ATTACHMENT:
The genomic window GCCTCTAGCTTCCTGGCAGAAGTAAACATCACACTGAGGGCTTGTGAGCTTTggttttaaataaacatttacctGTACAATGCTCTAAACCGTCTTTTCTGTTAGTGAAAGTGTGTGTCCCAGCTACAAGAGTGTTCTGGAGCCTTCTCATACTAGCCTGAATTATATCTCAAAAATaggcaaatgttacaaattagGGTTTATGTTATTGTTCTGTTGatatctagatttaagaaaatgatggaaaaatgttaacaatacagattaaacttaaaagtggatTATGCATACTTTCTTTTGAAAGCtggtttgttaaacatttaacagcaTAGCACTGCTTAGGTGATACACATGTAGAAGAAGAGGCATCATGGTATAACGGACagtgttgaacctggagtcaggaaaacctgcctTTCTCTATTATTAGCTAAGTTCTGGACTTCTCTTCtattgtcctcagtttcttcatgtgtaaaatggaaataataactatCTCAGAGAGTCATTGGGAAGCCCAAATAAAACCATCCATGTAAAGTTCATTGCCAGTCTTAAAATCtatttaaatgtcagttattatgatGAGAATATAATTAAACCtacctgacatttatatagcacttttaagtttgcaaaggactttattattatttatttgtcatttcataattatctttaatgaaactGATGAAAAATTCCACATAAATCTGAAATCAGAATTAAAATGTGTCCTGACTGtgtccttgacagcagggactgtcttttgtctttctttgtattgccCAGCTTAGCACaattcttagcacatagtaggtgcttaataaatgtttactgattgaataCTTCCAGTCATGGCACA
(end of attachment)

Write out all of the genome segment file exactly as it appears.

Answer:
The genomic window GCCTCTAGCTTCCTGGCAGAAGTAAACATCACACTGAGGGCTTGTGAGCTTTggttttaaataaacatttacctGTACAATGCTCTAAACCGTCTTTTCTGTTAGTGAAAGTGTGTGTCCCAGCTACAAGAGTGTTCTGGAGCCTTCTCATACTAGCCTGAATTATATCTCAAAAATaggcaaatgttacaaattagGGTTTATGTTATTGTTCTGTTGatatctagatttaagaaaatgatggaaaaatgttaacaatacagattaaacttaaaagtggatTATGCATACTTTCTTTTGAAAGCtggtttgttaaacatttaacagcaTAGCACTGCTTAGGTGATACACATGTAGAAGAAGAGGCATCATGGTATAACGGACagtgttgaacctggagtcaggaaaacctgcctTTCTCTATTATTAGCTAAGTTCTGGACTTCTCTTCtattgtcctcagtttcttcatgtgtaaaatggaaataataactatCTCAGAGAGTCATTGGGAAGCCCAAATAAAACCATCCATGTAAAGTTCATTGCCAGTCTTAAAATCtatttaaatgtcagttattatgatGAGAATATAATTAAACCtacctgacatttatatagcacttttaagtttgcaaaggactttattattatttatttgtcatttcataattatctttaatgaaactGATGAAAAATTCCACATAAATCTGAAATCAGAATTAAAATGTGTCCTGACTGtgtccttgacagcagggactgtcttttgtctttctttgtattgccCAGCTTAGCACaattcttagcacatagtaggtgcttaataaatgtttactgattgaataCTTCCAGTCATGGCACA